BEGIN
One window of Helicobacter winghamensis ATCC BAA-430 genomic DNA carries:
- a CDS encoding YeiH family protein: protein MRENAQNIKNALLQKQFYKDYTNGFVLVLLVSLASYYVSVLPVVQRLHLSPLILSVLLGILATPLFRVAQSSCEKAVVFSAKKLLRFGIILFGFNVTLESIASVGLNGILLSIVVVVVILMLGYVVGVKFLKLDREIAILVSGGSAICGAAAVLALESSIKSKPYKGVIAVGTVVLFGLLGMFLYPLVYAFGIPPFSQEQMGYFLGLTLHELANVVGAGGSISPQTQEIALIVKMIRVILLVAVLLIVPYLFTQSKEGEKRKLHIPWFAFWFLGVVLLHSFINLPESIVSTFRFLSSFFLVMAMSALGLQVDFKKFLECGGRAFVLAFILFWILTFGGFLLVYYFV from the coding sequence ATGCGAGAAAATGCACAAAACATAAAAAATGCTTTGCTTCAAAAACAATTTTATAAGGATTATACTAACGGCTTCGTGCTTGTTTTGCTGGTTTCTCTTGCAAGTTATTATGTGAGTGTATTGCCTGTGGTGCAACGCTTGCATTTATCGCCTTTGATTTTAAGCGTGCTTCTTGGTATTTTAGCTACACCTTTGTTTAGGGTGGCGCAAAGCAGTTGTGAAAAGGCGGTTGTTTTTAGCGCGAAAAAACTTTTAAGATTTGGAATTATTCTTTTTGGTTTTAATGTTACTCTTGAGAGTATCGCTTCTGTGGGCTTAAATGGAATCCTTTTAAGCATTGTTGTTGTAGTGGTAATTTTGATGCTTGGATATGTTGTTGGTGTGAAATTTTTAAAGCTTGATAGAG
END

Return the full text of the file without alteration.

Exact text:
One window of Helicobacter winghamensis ATCC BAA-430 genomic DNA carries:
- a CDS encoding YeiH family protein: protein MRENAQNIKNALLQKQFYKDYTNGFVLVLLVSLASYYVSVLPVVQRLHLSPLILSVLLGILATPLFRVAQSSCEKAVVFSAKKLLRFGIILFGFNVTLESIASVGLNGILLSIVVVVVILMLGYVVGVKFLKLDREIAILVSGGSAICGAAAVLALESSIKSKPYKGVIAVGTVVLFGLLGMFLYPLVYAFGIPPFSQEQMGYFLGLTLHELANVVGAGGSISPQTQEIALIVKMIRVILLVAVLLIVPYLFTQSKEGEKRKLHIPWFAFWFLGVVLLHSFINLPESIVSTFRFLSSFFLVMAMSALGLQVDFKKFLECGGRAFVLAFILFWILTFGGFLLVYYFV from the coding sequence ATGCGAGAAAATGCACAAAACATAAAAAATGCTTTGCTTCAAAAACAATTTTATAAGGATTATACTAACGGCTTCGTGCTTGTTTTGCTGGTTTCTCTTGCAAGTTATTATGTGAGTGTATTGCCTGTGGTGCAACGCTTGCATTTATCGCCTTTGATTTTAAGCGTGCTTCTTGGTATTTTAGCTACACCTTTGTTTAGGGTGGCGCAAAGCAGTTGTGAAAAGGCGGTTGTTTTTAGCGCGAAAAAACTTTTAAGATTTGGAATTATTCTTTTTGGTTTTAATGTTACTCTTGAGAGTATCGCTTCTGTGGGCTTAAATGGAATCCTTTTAAGCATTGTTGTTGTAGTGGTAATTTTGATGCTTGGATATGTTGTTGGTGTGAAATTTTTAAAGCTTGATAGAG